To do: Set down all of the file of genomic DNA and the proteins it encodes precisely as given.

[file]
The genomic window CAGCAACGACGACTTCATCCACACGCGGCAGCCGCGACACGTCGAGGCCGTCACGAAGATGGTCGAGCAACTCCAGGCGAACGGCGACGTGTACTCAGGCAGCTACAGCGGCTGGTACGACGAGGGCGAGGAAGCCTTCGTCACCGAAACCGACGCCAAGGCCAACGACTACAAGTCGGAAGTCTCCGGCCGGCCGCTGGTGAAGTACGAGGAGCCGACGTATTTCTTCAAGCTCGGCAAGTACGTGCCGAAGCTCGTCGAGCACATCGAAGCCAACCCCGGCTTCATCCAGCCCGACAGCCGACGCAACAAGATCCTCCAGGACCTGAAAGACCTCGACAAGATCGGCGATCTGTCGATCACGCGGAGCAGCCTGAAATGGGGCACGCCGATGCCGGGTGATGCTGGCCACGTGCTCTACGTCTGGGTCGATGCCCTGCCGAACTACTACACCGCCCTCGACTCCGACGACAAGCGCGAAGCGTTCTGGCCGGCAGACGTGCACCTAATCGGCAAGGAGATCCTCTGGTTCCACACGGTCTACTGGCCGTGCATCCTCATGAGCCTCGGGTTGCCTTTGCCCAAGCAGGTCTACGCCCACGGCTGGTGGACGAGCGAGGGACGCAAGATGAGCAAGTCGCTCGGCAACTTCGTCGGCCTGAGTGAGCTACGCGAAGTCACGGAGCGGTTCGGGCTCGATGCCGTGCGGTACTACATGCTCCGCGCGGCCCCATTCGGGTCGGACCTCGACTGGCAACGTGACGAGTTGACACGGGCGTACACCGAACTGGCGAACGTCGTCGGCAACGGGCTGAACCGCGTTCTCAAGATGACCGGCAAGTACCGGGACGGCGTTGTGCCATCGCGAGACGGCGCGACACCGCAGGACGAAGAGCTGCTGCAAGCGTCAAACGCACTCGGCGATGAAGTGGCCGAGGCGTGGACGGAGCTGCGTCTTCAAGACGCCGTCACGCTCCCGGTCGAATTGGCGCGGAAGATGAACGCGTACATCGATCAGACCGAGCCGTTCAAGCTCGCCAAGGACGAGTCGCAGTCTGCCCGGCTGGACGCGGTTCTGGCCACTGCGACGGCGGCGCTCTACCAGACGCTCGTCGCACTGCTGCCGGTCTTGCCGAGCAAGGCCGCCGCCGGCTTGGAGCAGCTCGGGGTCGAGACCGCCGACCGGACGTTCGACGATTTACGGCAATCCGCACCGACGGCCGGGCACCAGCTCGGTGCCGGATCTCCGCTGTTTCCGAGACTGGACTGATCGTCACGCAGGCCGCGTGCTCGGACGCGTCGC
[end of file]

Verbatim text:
The genomic window CAGCAACGACGACTTCATCCACACGCGGCAGCCGCGACACGTCGAGGCCGTCACGAAGATGGTCGAGCAACTCCAGGCGAACGGCGACGTGTACTCAGGCAGCTACAGCGGCTGGTACGACGAGGGCGAGGAAGCCTTCGTCACCGAAACCGACGCCAAGGCCAACGACTACAAGTCGGAAGTCTCCGGCCGGCCGCTGGTGAAGTACGAGGAGCCGACGTATTTCTTCAAGCTCGGCAAGTACGTGCCGAAGCTCGTCGAGCACATCGAAGCCAACCCCGGCTTCATCCAGCCCGACAGCCGACGCAACAAGATCCTCCAGGACCTGAAAGACCTCGACAAGATCGGCGATCTGTCGATCACGCGGAGCAGCCTGAAATGGGGCACGCCGATGCCGGGTGATGCTGGCCACGTGCTCTACGTCTGGGTCGATGCCCTGCCGAACTACTACACCGCCCTCGACTCCGACGACAAGCGCGAAGCGTTCTGGCCGGCAGACGTGCACCTAATCGGCAAGGAGATCCTCTGGTTCCACACGGTCTACTGGCCGTGCATCCTCATGAGCCTCGGGTTGCCTTTGCCCAAGCAGGTCTACGCCCACGGCTGGTGGACGAGCGAGGGACGCAAGATGAGCAAGTCGCTCGGCAACTTCGTCGGCCTGAGTGAGCTACGCGAAGTCACGGAGCGGTTCGGGCTCGATGCCGTGCGGTACTACATGCTCCGCGCGGCCCCATTCGGGTCGGACCTCGACTGGCAACGTGACGAGTTGACACGGGCGTACACCGAACTGGCGAACGTCGTCGGCAACGGGCTGAACCGCGTTCTCAAGATGACCGGCAAGTACCGGGACGGCGTTGTGCCATCGCGAGACGGCGCGACACCGCAGGACGAAGAGCTGCTGCAAGCGTCAAACGCACTCGGCGATGAAGTGGCCGAGGCGTGGACGGAGCTGCGTCTTCAAGACGCCGTCACGCTCCCGGTCGAATTGGCGCGGAAGATGAACGCGTACATCGATCAGACCGAGCCGTTCAAGCTCGCCAAGGACGAGTCGCAGTCTGCCCGGCTGGACGCGGTTCTGGCCACTGCGACGGCGGCGCTCTACCAGACGCTCGTCGCACTGCTGCCGGTCTTGCCGAGCAAGGCCGCCGCCGGCTTGGAGCAGCTCGGGGTCGAGACCGCCGACCGGACGTTCGACGATTTACGGCAATCCGCACCGACGGCCGGGCACCAGCTCGGTGCCGGATCTCCGCTGTTTCCGAGACTGGACTGATCGTCACGCAGGCCGCGTGCTCGGACGCGTCGC